By John P. McLaughlin

It was, says guitarist Scotty Hall, Phil Robertson’s time, his drumming time. As in the internal, multi-rhythmic clock that regulates the very best of those who like to slam wooden sticks on stretched membranes. For Hall, it was a perfect sync.

“It’s how you know when you’re really playing with someone rather than just listening to them. It was, man, this guy here’s time is exactly the same way I am. There was just kind of a magic there I’d never felt.”

Phil Robertson concurs. That magic, that attuned sharing of just how something should sound, is a rare, rare thing and precious when it’s found. “We just have this real affinity, intuitively we just like the same things musically. If there’s some passage that happens, if he doesn’t like it I probably wouldn’t either. And vice versa.”

Scotty Hall first met Phil Robertson when Hall auditioned as the new guitar guy for the Vancouver, B.C. based 80s rock band, Idle Eyes. That immediate simpatico got him hired and as the gig reeled itself out over the next couple of years the two made a pact that, when it was all over, one day they’d get together and do a project of their own.

By the end of the 80s the gig did end and the two went separate ways, although not quite as disparate as the roads they’d come from.

Scotty Hall is, as the name implies, Scottish, born in Aberdeen though raised in the Vancouver suburb of Richmond since age 10. But he was still over there in ’63 – in fact had relatives in Liverpool – when the Beatles first flattened the U.K. young like a pop music A-bomb. He pretty much came to the Americas the same time they did.

But the guitar bug really bit after he saw the Woodstock movie in 1970. In those days it was difficult to see musicians playing outside live venues. Videos didn’t exist and Ed Sullivan only had one rocker on a week, if you were lucky, just after the unicyclist plate twirler. That Woodstock movie was a big deal and Hall was mesmerized by the likes of Carlos Santana, Alvin Lee of Ten Years After, the Who’s Pete Townsend and, of course, the Zeus of rock guitar gods, Jimi.

Then and there he made his pact with music, practiced fiendishly, worked through a bunch of bands, culminating with the Idle Eyes job. But most of his career, 20 years of it, has been devoted to session work. He likes it, it lets him keep his chops up and when it’s done, it’s done. He can leave it behind and has the wherewithal to go play what he wants.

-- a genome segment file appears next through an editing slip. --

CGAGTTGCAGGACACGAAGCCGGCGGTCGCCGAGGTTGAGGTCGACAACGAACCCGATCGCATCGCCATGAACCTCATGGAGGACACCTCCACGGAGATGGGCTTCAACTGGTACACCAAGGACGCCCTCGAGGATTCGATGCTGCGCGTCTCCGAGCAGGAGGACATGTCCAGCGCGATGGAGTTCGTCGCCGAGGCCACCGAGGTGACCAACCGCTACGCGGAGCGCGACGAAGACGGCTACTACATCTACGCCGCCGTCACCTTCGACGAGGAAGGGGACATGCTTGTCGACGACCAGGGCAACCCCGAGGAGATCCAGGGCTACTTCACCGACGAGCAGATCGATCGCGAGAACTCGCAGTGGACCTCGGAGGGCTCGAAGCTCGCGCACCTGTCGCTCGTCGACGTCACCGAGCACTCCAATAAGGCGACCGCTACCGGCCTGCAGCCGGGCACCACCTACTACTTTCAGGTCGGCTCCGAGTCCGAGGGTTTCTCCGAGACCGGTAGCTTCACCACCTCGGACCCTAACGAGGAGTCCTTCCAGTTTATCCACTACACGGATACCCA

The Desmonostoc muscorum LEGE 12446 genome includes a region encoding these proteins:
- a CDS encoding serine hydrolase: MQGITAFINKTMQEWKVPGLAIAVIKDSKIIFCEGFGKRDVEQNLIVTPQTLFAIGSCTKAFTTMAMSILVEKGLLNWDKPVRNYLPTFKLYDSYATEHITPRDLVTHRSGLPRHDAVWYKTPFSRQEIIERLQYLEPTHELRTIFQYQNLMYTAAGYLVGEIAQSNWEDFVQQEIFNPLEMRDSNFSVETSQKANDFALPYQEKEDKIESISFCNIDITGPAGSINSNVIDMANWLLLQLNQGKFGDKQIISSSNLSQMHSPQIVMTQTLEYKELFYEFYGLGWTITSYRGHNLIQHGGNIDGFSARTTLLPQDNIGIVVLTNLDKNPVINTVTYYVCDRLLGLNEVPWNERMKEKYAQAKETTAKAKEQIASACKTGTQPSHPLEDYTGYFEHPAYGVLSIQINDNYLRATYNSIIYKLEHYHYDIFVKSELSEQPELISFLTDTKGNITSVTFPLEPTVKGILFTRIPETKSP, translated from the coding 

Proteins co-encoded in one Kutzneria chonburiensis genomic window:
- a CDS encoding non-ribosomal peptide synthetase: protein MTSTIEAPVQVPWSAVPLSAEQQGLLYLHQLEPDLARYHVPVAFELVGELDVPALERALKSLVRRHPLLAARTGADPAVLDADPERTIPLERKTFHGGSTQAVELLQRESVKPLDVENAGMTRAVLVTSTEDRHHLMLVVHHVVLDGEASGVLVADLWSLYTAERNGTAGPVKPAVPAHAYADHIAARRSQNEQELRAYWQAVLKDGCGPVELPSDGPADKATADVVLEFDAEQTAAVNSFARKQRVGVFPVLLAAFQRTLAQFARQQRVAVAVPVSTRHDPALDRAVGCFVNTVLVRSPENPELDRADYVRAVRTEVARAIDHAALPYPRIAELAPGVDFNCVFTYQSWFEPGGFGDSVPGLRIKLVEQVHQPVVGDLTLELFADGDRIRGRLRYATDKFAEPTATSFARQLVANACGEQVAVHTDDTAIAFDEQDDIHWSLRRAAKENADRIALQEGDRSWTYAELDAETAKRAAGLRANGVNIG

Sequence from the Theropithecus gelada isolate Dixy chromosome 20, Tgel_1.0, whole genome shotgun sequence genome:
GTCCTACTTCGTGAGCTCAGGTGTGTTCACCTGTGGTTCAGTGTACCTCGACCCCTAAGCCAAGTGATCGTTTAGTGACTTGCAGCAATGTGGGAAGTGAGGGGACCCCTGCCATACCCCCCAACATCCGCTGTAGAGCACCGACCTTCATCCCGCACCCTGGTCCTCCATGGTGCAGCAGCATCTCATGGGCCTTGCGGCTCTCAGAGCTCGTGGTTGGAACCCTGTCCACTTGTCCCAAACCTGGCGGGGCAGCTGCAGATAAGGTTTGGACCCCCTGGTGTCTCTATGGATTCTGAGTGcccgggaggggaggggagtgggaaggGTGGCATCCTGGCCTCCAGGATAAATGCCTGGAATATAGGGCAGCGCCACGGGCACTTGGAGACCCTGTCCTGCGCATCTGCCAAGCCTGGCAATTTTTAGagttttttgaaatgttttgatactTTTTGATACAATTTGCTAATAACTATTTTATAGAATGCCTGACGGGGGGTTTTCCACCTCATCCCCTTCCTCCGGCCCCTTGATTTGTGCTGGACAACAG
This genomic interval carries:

Phil Robertson feels much the same. He’s a Toronto boy raised in a Salvation Army family, albeit a progressive Salvation Army family. They didn’t shun dancing.

Still, after he’d worked through playing brass, tuba and trumpet in the church and school bands, at 14 he developed a big affinity for drums. No way his pastor dad was going to allow a drum kit in the house so he’d ride his bike to the church, set their drums up, practice, put the drums away and ride home again. A little work intensive but that’s how you learn.

He moved to Vancouver in the latter 70s and got a job drumming at a little studio in a seedier part of town. Most of the jobs were for custom, indie albums, usually either gospel or singer/songwriter projects, usually pretty bad. “Some of them were just horrible,” says Robertson, “but it was really good experience. That’s when I first got studio experience and got serious.”

Following the Idle Eyes years Robertson too went on to session work around Vancouver for a couple of decades, occasionally running into Scotty Hall when the two would make noises about getting together, doing that joint project. “Procrastination,” as poet Edward Young once wrote, “is the thief of time.”

In 2004 Hall and Robertson were brought together with the idea of reuniting Idle Eyes. They could take it on the road! Play all the old tunes! No! they said.

“So me and Phil kinda ran outside,” says Hall. “And then we brought it up again, that fusion thing that we’ve been talking about for years. And somehow I knew that we really had it that night, it’s weird. I said, ‘okay, I’ll see you on Wednesday’. And I saw him.”

They got together at Robertson’s home studio and slowly, painstakingly began putting an album together. After so many years of playing from charts, giving the clients what they think they want, the MO here was to keep it loose, spontaneous and improvisational.

After two years’ work the result is a wonderfully evolved and intricate rock/jazz/blues fusion album of 10 cuts featuring some really eye popping playing. And it’s going over amazingly well. Local rock station CFMI is drawing from it daily.

Vancouver Sun writer John Mackie led off a piece on Rez with “Scotty Hall might be the best guitarist you’ve never heard of”.

“Rez has a sense of roots, a sense of experimentation and a sense of humour,” wrote Tom Harrison of the Vancouver Province. From the same paper, John P. McLaughlin wrote: “Slap a Stratocaster in his (Hall’s) hands, plug it into something meaningful and he turns into a fierce, fire breathing wizard who’d have Jeff Beck snapping his neck in double takes.” “The finest guitar-based instrumental rock CD ever to come out of Vancouver”, said the Georgia Straight. Finally, the North Carolina based Guitar Nine Records web site are all over Rez with review lines like “Rez’ self-titled album is loaded to the rafters with … house rockin’ axe work” and “truly does sound great cranked to 11, Hall backs his stellar, whammy-lovin’ groove with the excellent percussion work of Phil Robertson.” An Idle eyes reunion, huh? I don’t think so.